Uncertainty amplification due to density/refractive index gradients in background oriented schlieren experiments

Listed in Datasets

Propose a model to describe the effect of density/refractive index gradients on reducing the measurement precision of background-oriented schlieren (BOS) experiments by deriving the Cramer–Rao lower bound (CRLB) for the 2D centroid estimation...

Additional materials available

Version 1.0 - published on 26 Jun 2020 doi:10.4231/DV5G-5186 - cite this Content may change until committed to the archive on 26 Jul 2020

Licensed under CC0 1.0 Universal

Lalit-CRLB-graphical-abstract.png

Description

Background-Oriented Schlieren (BOS) is a technique used to measure fluid density from the apparent distortion of a target dot pattern. In this work we model how non-linearities in the density gradient fields that can be present in flows with shocks, boundary layers etc., can blur the dot pattern image and increase the position uncertainty. A concept called the Cramer-Rao lower bound (CRLB) from the field of parameter estimation is used to develop this model. A parameter termed the Amplification Ratio () is proposed that describes the ratio of position uncertainties of a dot in the reference (no-flow) and gradient (with flow) images and is shown to be a function of the ratio of the dot diameters and dot intensities. The uncertainty amplification is demonstrated on synthetic and experimental BOS images, where it is seen that regions of high amplification ratio correspond to regions of density gradients. This analysis elucidates the dependence of the position uncertainty on density and refractive-index gradient induced distortion parameters, provides a methodology for accounting its effect on uncertainty quantification and provides a framework for optimizing experiment design.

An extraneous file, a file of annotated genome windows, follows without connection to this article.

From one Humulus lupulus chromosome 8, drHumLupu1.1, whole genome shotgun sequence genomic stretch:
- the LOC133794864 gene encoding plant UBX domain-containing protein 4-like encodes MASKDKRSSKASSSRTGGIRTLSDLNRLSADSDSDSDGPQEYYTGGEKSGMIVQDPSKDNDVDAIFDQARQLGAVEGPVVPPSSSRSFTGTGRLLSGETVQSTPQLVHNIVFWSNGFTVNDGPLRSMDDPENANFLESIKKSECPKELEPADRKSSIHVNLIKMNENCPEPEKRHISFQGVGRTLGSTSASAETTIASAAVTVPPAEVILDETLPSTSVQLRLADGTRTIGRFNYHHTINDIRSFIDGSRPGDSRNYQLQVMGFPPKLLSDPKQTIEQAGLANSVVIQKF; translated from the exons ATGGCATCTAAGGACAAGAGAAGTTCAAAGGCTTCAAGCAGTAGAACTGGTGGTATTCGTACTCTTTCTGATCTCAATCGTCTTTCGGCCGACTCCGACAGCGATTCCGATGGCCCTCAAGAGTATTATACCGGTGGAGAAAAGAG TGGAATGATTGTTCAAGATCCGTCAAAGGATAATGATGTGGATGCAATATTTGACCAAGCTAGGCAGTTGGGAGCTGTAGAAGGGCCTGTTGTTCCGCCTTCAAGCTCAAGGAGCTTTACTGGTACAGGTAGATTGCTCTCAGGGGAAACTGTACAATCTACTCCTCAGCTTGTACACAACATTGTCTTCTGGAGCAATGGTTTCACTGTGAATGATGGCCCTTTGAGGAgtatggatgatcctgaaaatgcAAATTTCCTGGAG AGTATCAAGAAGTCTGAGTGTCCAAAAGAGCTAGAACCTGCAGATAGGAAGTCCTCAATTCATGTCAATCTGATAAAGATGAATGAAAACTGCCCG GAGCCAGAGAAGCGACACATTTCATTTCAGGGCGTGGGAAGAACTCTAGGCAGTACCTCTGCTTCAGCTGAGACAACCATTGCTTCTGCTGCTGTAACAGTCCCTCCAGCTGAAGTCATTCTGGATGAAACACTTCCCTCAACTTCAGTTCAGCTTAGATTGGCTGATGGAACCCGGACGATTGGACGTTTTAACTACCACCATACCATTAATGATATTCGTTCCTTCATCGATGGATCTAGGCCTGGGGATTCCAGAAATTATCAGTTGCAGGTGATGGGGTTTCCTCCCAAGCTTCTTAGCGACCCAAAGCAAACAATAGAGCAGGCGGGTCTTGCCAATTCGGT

Cite this work

Researchers should cite this work as follows:

Tags

The Purdue University Research Repository (PURR) is a university core research facility provided by the Purdue University Libraries, the Office of the Executive Vice President for Research and Partnerships, and Information Technology at Purdue (ITaP).